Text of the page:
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US Dollar in Short-term Panic Amid Weak Data, Falling Yields

US Dollar in Short-term Panic Amid Weak Data, Falling Yields

2013-04-12 23:29:00
Christopher Vecchio, CFA, Senior Strategist
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US_Dollar_in_Short-term_Panic_Amid_Weak_Data_Falling_Yields_body_Picture_1.png, US Dollar in Short-term Panic Amid Weak Data, Falling Yields

US Dollar in Short-term Panic Amid Weak Data, Falling Yields

Fundamental Forecast for US Dollar: Neutral

The US Dollar was the second worst performing major this past week, gaining only against the significantly weaker Japanese Yen by +0.81%. Gains against the US Dollar were prevalent in the commodity currency and the Euro just like the first week of April, with the year’s top performer, the New Zealand Dollar, leading the way, up by +1.86%. Overall, the US Dollar’s weakness can be attributed to the combination of soft key data and dovish comments from Federal Reserve Chairman Ben Bernanke, which together pointed to the same conclusion: the Fed’s easing program is likely to remain in place throughout 2013.

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Chairman Bernanke’s comments during a speech on April 8 run directly against the tone struck at the most recent FOMC reading, as displayed in the Minutes which were released on Wednesday. The Minutes stated: “In light of the current review of benefits and costs, one member judged that the pace of purchases should ideally be slowed immediately. A few members felt that the risks and costs of purchases, along with the improved outlook since last fall, would likely make a reduction in the pace of purchases appropriate around midyear, with purchases ending later this year. Several others thought that if the outlook for labor market conditions improved as anticipated, it would probably be appropriate to slow purchases later in the year and to stop them by year-end. Two members indicated that purchases might well continue at the current pace at least through the end of the year.” This is particularly key, because it means that, despite a growing consensus that easing could cease later in the year, it means that Chairman Bernanke is run directly against the direction a growing number of other policymakers are.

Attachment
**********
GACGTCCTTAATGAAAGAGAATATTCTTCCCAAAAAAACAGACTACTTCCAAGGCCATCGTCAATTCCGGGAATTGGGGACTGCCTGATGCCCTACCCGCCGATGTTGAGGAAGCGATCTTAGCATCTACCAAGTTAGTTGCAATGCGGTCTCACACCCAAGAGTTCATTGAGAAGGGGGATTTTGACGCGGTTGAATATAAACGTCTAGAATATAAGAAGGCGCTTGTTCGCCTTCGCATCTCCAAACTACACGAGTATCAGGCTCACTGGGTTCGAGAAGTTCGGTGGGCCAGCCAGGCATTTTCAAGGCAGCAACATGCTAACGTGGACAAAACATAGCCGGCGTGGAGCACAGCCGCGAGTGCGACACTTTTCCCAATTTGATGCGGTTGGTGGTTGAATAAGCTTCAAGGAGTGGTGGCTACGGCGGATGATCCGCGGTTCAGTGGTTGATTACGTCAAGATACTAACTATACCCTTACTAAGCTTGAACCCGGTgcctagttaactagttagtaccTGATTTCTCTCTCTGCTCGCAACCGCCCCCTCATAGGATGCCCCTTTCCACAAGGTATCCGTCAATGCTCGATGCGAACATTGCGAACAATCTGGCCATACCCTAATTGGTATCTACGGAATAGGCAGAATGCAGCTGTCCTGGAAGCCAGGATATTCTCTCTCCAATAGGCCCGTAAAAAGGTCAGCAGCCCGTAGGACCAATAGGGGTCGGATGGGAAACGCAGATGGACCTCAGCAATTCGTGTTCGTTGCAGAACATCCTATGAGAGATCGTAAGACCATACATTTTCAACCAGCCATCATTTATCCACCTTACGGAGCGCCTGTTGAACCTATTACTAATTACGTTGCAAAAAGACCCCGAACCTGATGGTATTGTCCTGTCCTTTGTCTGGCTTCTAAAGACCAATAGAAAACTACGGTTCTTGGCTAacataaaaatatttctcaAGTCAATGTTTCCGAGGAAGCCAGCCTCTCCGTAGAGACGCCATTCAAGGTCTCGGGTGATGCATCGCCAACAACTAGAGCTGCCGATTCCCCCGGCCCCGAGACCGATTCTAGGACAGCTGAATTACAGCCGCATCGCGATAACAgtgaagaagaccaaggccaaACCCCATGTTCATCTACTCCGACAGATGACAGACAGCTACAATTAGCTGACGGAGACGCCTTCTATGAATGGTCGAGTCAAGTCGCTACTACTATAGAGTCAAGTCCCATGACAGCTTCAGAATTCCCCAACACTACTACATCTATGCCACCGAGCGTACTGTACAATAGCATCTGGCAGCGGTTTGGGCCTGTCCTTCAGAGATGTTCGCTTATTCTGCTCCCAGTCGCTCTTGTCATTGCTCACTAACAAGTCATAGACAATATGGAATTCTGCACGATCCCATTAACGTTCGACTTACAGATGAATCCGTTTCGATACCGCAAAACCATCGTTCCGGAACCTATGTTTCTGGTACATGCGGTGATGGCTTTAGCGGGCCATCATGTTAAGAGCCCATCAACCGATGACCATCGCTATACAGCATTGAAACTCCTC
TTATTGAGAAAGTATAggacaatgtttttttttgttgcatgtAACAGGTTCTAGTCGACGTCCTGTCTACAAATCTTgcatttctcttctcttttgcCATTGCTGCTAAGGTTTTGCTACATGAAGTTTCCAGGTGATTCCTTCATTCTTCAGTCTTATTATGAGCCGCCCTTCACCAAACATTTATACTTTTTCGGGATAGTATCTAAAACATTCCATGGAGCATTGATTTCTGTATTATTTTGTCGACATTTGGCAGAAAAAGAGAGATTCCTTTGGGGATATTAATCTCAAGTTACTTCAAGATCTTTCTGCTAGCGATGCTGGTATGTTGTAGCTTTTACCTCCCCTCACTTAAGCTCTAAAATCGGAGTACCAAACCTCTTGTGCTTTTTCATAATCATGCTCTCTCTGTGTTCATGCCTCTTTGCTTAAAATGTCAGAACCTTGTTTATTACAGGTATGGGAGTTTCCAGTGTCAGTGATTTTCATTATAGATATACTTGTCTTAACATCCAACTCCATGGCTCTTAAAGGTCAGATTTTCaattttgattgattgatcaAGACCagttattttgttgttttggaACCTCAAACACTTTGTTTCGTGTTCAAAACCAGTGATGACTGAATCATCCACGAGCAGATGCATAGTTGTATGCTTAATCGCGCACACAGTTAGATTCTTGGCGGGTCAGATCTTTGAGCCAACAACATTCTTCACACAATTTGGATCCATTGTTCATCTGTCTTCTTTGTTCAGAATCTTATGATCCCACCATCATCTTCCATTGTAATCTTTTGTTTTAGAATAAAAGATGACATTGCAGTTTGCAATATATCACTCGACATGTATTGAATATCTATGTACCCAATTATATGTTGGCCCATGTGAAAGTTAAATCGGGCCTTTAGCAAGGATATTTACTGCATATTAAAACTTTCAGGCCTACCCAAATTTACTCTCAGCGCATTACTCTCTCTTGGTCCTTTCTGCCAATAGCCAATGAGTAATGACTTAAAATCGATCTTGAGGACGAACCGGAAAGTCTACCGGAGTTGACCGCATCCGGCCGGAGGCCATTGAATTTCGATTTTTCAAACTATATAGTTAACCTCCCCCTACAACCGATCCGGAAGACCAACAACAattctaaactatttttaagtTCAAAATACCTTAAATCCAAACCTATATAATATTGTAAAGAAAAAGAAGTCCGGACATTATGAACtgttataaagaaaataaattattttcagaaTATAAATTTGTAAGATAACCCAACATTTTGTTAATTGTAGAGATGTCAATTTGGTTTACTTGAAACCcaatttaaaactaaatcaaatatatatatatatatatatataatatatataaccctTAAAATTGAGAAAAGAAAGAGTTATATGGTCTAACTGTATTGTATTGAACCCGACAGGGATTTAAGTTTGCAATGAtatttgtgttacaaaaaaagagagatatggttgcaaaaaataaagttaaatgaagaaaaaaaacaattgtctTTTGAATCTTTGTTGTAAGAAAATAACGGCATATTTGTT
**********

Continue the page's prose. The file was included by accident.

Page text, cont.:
The chairman, however, may have economic data on his side, as recent economic data in the United States has turned lower. Over the past two weeks, the following major data releases have misses consensus forecasts: ISM Manufacturing (MAR), ADP Employment (MAR), ISM Services (MAR), Nonfarm Payrolls (MAR), Advance Retail Sales (MAR), and U. of Michigan Confidence (APR P). This week data, which really started in mid-March, has contributed to major downside pressure on US Treasury yields – this undermines the interest earned on US Dollar-denominated assets, which decreases the buck’s appeal.

The US 10-year Treasury note yield peaked on March 11, and the 2s10s spread – often viewed as a guage of the market’s expectation for economic growth and/or inflation in the United States – has narrowed by 30.9-bps from 1.8036% to 1.4948%. During this period of compression, the Dow Jones FXCM Dollar Index (Ticker: USDOLLAR) declined as well, peaking likewise on March 11 at 10576.73, and falling by -1.16% to 10454.52 at today’s close (the USDOLLAR fell by as much as -1.75% to its monthly low on April 2 at 10391.31).

With this soft backdrop present – Chairman Bernanke’s bias overrides that of the aggregate FOMC – the week ahead will likely be that of further weakness for the US Dollar. The US Treasury’s semiannual report on foreign exchange stressed that Japan must be cautious in its easing agenda, a clear sign that fiscal authorities are starting to worry about the magnitude and pace of the USDJPY’s appreciation the past several months. Accordingly, this offers another reason to be bearish for the week ahead. A potential bullish catalyst? The Cypriot crisis is rearising, now that it’s clear that the country needs €6B more than expected – a revival of risk-aversion is necessary for substantial US Dollar strength for the next five days. –CV

See the DailyFX Economic Calendar for a full list, timetable, and consensus forecasts for upcoming economic indicators.

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